Gabriella and Casson stared at each other. They were hardly more than strangers. This was an office romance, something that had simmered and simmered, and then, one night. But the coming of the war turned out to be, somehow, intimate, like Christmas, and that was a surprise to both of them. Casson could see how pale she was. Would she cry? He really didn't know very much about her. Young, and slim, and Italianwell, Milanese. Long hair, long legs. What was shetwenty-six? Twenty-seven? He'd always though that she fitted into her life like a cat, never off balance. Now she'd been caught outhere it was war, and she was smelly and sticky, still half-drunk, with breath like a dragon.
"Okay?" He used le slang Americain.
She nodded that she was.
He put a hand on her neck. "You're like ice," he said.
He went looking for a cigarette, probing an empty packet of Gitanes on the night table. "I have some," she said, glad for something to do. She rolled off the bed and went into the living room. Merde, Casson said to himself. War was the last thing he needed. Hitler had taken Austria, Czechoslovakia, then Poland. France had declard war, but it meant nothing. Germany and France couldn't fight again, they'd just done that ten million dead, no much else accomplished. It was simply not, everybody agreed, logique.
Reading Group Guide
1. If you asked Jean Casson to define the word honor, what would he say? Which, if any, of the following would be included: Loyalty to friends? Loyalty to country? Loyalty in love? Loyalty to self?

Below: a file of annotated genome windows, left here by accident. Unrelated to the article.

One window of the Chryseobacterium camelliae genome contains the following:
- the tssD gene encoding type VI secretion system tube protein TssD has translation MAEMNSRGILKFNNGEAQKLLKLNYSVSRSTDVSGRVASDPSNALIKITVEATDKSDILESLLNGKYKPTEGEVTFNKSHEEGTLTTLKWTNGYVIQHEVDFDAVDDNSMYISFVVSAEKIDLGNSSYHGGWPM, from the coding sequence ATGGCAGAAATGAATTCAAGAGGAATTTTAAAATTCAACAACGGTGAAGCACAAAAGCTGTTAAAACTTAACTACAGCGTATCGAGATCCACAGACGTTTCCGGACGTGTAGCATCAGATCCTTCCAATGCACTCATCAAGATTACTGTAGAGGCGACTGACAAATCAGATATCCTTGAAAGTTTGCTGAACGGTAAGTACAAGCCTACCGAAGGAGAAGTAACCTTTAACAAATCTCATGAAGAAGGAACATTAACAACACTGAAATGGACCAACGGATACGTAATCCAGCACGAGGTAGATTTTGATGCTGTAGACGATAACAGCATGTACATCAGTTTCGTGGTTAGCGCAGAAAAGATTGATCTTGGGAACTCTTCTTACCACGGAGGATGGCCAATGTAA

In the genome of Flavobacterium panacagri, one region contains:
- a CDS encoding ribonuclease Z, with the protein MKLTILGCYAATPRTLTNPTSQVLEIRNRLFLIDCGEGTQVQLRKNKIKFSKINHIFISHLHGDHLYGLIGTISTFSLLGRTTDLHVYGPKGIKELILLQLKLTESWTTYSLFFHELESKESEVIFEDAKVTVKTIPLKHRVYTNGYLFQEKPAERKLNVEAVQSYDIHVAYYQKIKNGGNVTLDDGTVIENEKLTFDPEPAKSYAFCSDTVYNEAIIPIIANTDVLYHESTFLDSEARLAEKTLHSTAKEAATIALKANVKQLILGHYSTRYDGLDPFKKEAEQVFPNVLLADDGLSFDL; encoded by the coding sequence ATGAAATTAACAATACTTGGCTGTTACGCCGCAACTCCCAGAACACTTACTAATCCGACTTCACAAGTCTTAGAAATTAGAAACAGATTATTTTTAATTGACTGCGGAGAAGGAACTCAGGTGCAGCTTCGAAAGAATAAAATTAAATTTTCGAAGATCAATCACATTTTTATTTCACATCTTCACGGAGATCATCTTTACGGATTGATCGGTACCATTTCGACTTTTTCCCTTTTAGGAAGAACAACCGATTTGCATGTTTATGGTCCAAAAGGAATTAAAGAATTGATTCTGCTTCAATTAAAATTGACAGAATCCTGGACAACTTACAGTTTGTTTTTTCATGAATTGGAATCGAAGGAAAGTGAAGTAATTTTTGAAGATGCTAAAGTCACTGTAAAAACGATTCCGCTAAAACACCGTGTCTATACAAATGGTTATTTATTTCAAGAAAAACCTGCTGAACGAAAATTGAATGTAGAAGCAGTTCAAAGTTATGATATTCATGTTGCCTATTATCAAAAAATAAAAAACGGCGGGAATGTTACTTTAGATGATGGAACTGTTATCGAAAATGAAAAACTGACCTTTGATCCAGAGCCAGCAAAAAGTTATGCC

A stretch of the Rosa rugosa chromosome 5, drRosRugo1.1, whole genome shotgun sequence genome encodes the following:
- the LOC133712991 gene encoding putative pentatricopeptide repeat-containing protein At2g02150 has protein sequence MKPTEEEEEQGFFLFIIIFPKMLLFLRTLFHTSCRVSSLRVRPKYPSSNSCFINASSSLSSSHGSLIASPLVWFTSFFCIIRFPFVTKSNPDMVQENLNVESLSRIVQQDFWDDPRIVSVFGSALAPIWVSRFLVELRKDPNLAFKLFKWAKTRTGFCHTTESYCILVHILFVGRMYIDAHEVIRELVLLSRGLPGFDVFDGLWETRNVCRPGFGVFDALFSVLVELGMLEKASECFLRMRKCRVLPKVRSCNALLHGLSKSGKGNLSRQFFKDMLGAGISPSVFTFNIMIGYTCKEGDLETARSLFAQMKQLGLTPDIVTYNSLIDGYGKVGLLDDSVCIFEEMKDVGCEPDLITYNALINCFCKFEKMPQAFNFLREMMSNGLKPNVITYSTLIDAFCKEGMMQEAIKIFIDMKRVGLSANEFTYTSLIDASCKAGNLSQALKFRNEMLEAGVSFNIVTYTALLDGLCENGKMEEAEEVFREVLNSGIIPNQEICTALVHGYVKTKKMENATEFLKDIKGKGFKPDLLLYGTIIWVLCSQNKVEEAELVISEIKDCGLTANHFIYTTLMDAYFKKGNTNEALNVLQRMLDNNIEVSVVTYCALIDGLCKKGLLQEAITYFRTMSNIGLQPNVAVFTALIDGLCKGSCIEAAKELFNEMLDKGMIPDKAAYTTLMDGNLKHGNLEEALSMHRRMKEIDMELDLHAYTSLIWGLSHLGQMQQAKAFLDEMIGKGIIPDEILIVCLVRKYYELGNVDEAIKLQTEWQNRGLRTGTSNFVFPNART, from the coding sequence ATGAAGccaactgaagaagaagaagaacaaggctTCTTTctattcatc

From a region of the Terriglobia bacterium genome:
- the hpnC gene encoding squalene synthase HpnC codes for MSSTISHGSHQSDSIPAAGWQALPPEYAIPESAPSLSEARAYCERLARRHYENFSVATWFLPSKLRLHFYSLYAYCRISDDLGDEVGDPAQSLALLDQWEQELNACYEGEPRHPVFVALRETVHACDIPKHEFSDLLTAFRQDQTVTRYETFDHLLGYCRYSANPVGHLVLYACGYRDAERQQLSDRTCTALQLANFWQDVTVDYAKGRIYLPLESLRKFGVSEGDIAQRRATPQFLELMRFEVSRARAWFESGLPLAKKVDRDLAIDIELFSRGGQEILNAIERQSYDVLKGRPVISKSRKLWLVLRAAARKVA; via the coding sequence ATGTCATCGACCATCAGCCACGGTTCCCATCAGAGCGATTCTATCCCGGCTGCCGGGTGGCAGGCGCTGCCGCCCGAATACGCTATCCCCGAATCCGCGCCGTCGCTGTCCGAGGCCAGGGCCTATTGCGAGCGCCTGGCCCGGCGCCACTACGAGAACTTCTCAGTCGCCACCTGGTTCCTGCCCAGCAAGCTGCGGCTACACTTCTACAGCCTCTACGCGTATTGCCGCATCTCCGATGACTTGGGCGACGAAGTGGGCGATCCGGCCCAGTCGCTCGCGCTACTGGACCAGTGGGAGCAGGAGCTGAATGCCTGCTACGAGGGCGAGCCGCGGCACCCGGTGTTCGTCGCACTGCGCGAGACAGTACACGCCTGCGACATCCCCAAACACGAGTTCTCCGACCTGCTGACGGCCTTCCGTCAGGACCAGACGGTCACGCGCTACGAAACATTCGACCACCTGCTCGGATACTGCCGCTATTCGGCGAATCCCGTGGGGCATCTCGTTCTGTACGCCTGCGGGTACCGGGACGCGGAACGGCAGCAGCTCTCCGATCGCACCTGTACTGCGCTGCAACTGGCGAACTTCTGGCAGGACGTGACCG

2. After his meeting with Simic, in which he is first offered the chance to work for British intelligence, Casson thinks to himself, "You think you know how the world works, but you really don't. These people are the ones who know how it works.". How would you say Casson's understanding of the world has changed by the novel's conclusion? Has he become one of the people who know how the world "really works"?
3. To what extent is Casson culpable for the death of his friend Langlade?
4. During the early years of the German Occupation of France, a common question, which Langlade poses to Casson, was this: "If your barber cuts hair under the Occupation, does that make him a collaborator?" How would you respond? What would you have done in similar circumstances?
5. Alan Furst has said that his books are written from the point of view of the nation where the story takes place. Describe the French point of view as it appears in The World at Night.
6. Critics praise Furst's ability to re-create the atmosphere of World War II-era Europe. What elements description make the setting come alive? How can you account for the fact that the settings seem authentic even though you probably have no firsthand knowledge of the times and places he writes about?
7. Furst's novels have been described as "historical novels", and as "spy novels." He calls them "historical spy novels." Some critics have insisted that they are, simply, novels. How does his work compare with other spy novels you've read? What does he do that is the same? Different? If you owned a bookstore, in what section would you display his books?
8. Furst is often praised for his minor characters, which have been described as "sketched out in a few strokes." Do you have a favorite in this book? Characters in his books often take part in the action for a few pages and then disappear. What do you think becomes of them? How do you know?
9. At the end of an Alan Furst novel, the hero is always still alive. What becomes of Furst's heroes? Will they survive the war? Does Furst know what becomes of them? Would it be better if they were somewhere safe and sound, to live out the war in comfort? If not, why not?
10. How do the notions of good and evil work in The World at Night? Would you prefer a confrontation between villian and hero? Describe Furst's use of realism in this regard.